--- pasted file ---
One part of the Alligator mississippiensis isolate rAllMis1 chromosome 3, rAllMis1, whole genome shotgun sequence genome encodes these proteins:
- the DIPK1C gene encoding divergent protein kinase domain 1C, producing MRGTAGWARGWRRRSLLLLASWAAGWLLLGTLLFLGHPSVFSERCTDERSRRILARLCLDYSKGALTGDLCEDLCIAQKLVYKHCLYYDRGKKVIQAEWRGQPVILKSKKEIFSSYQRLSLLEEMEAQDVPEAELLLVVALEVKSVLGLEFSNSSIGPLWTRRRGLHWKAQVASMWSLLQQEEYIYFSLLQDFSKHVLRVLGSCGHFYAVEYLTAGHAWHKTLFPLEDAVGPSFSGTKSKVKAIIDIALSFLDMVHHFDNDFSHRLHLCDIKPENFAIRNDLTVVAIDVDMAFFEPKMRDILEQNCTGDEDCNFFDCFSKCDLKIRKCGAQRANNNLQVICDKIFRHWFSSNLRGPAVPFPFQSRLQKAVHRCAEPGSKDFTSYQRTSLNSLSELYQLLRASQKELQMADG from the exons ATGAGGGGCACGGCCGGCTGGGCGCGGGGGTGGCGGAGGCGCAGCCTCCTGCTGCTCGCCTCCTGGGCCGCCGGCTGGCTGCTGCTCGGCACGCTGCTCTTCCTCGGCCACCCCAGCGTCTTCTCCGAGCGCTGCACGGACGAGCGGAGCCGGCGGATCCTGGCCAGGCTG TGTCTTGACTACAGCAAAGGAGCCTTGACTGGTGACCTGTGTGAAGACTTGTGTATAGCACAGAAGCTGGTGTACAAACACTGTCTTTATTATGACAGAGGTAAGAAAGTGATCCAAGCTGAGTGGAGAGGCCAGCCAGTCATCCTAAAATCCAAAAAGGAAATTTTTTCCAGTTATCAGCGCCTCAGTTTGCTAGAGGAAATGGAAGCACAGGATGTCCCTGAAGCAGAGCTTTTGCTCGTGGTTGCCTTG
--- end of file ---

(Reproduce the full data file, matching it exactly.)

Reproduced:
One part of the Alligator mississippiensis isolate rAllMis1 chromosome 3, rAllMis1, whole genome shotgun sequence genome encodes these proteins:
- the DIPK1C gene encoding divergent protein kinase domain 1C, producing MRGTAGWARGWRRRSLLLLASWAAGWLLLGTLLFLGHPSVFSERCTDERSRRILARLCLDYSKGALTGDLCEDLCIAQKLVYKHCLYYDRGKKVIQAEWRGQPVILKSKKEIFSSYQRLSLLEEMEAQDVPEAELLLVVALEVKSVLGLEFSNSSIGPLWTRRRGLHWKAQVASMWSLLQQEEYIYFSLLQDFSKHVLRVLGSCGHFYAVEYLTAGHAWHKTLFPLEDAVGPSFSGTKSKVKAIIDIALSFLDMVHHFDNDFSHRLHLCDIKPENFAIRNDLTVVAIDVDMAFFEPKMRDILEQNCTGDEDCNFFDCFSKCDLKIRKCGAQRANNNLQVICDKIFRHWFSSNLRGPAVPFPFQSRLQKAVHRCAEPGSKDFTSYQRTSLNSLSELYQLLRASQKELQMADG from the exons ATGAGGGGCACGGCCGGCTGGGCGCGGGGGTGGCGGAGGCGCAGCCTCCTGCTGCTCGCCTCCTGGGCCGCCGGCTGGCTGCTGCTCGGCACGCTGCTCTTCCTCGGCCACCCCAGCGTCTTCTCCGAGCGCTGCACGGACGAGCGGAGCCGGCGGATCCTGGCCAGGCTG TGTCTTGACTACAGCAAAGGAGCCTTGACTGGTGACCTGTGTGAAGACTTGTGTATAGCACAGAAGCTGGTGTACAAACACTGTCTTTATTATGACAGAGGTAAGAAAGTGATCCAAGCTGAGTGGAGAGGCCAGCCAGTCATCCTAAAATCCAAAAAGGAAATTTTTTCCAGTTATCAGCGCCTCAGTTTGCTAGAGGAAATGGAAGCACAGGATGTCCCTGAAGCAGAGCTTTTGCTCGTGGTTGCCTTG